On June 12, 2017, in Oil States Energy Services v. Greene’s Energy Grp., LLC, Case No. 16-712, the Supreme Court accepted certiorari on the question of whether the IPR regime set out by Congress in the AIA is constitutional. At issue is whether, once patents are issued, the resulting patent rights are a “public right,” in which case their validity can be resolved by an agency, or a “private property right,” in which case the validity issues must be addressed by Article III courts and arguably subject to the Seventh Amendment’s right to trial by jury.
The petitioner, Oil States Energy Services, filed its petition on November 23, 2016, presenting several questions including, most notably, one directed to overturning the IPR regime on constitutional grounds:
Whether inter partes review – an adversarial process used by the Patent and Trademark Office (PTO) to analyze the validity of existing patents – violates the Constitution by extinguishing private property rights through a non-Article III forum without a jury.
On February 27, 2017, the Supreme Court requested a response from the PTO regarding this issue. Today, June 12, 2017, the Supreme Court granted certiorari on this one question.
There have been several attempts to have the Supreme Court hear this question. As recently as November, the Supreme Court denied certiorari in the petition in J. Carl Cooper v. Square Inc. Case No. 16-76 (Nov. 14, 2016). And just last month, the Federal Circuit rejected an attempt to have that court review the issue en banc (with two judges dissenting) in Cascades Projection LLC v. Epson America Inc. et al., Case No. 2017-1517, __ F.3d __ (Fed. Cir. May 11, 2017).
For the Supreme Court, the issue, then, is what has changed since November? One possibility is the intervening appointment of Justice Gorsuch, who may have swung the balance on the certiorari decision.
Interestingly, the constitutional validity of the IPR regime was not the primary issue on appeal before the Federal Circuit in Oil States – the parties and the Federal Circuit spent most of their time addressing underlying claim construction issues, the PTAB’s strict claim amendment process in IPRs, and the PTAB’s placement of the burden of proof of patentability on patentees. Oil States (the petitioner) only dedicated 4 pages of its opening Federal Circuit appeal brief and one paragraph in its reply to the constitutional question on which the Supreme Court has now granted certiorari. And the PTO only dedicated 3 paragraphs to the question in its brief as intervenor before the Federal Circuit. For the Federal Circuit, the issues were not a close call – they affirmed the PTAB per curiam just two days after oral argument. Oil States Energy Servs., LLC v. Greene's Energy Grp., LLC, 639 F. App'x 639, 640 (Fed. Cir. 2016).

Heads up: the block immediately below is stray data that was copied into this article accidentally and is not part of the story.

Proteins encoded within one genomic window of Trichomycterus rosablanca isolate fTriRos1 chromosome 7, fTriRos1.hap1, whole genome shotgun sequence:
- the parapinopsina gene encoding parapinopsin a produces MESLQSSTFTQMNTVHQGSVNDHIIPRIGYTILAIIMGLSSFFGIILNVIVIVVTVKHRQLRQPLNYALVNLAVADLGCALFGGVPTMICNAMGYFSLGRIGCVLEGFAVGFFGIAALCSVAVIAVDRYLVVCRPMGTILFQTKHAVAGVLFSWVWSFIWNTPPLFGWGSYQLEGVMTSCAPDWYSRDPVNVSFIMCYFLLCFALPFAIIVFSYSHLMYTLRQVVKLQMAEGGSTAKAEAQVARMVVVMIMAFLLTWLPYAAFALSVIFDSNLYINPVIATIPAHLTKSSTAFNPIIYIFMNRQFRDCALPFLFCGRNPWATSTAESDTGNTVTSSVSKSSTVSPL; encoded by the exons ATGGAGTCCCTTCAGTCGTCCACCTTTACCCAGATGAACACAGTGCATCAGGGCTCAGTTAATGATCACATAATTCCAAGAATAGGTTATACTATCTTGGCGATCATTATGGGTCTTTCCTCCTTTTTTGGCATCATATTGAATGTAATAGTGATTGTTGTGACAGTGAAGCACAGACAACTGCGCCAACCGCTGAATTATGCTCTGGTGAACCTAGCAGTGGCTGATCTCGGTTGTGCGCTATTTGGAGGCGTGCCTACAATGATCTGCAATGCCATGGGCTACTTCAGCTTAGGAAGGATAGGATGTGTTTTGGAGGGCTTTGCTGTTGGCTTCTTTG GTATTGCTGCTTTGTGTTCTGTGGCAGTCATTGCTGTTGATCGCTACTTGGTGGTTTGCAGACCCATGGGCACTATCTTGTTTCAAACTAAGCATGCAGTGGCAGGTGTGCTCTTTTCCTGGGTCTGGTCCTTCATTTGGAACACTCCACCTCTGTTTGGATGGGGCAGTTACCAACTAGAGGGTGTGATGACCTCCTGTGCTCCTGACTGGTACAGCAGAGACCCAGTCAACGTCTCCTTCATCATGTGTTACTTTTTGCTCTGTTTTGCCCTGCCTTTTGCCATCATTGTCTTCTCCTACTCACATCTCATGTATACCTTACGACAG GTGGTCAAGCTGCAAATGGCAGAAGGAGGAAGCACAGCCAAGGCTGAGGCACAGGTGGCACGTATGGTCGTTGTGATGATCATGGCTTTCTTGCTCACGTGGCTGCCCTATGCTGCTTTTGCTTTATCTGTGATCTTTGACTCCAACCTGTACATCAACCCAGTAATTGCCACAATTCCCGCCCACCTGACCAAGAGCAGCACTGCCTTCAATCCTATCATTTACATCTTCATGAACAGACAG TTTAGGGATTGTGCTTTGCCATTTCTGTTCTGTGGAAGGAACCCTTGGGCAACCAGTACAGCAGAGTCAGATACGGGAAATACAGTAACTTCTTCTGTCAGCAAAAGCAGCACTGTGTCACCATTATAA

The remaining Oil States petition issues – on which the Supreme Court did not grant certiorari – were as follows:
Whether the amendment process implemented by the PTO in inter partes review conflicts with this Court’s decision in Cuozzo Speed Technologies, LLC v. Lee, 136 S. Ct. 2131 (2016), and congressional direction.
Whether the “broadest reasonable interpretation” of patent claims – upheld in Cuozzo for use in inter partes review – requires the application of traditional claim construction principles, including disclaimer by disparagement of prior art and reading claims in light of the patent's specification.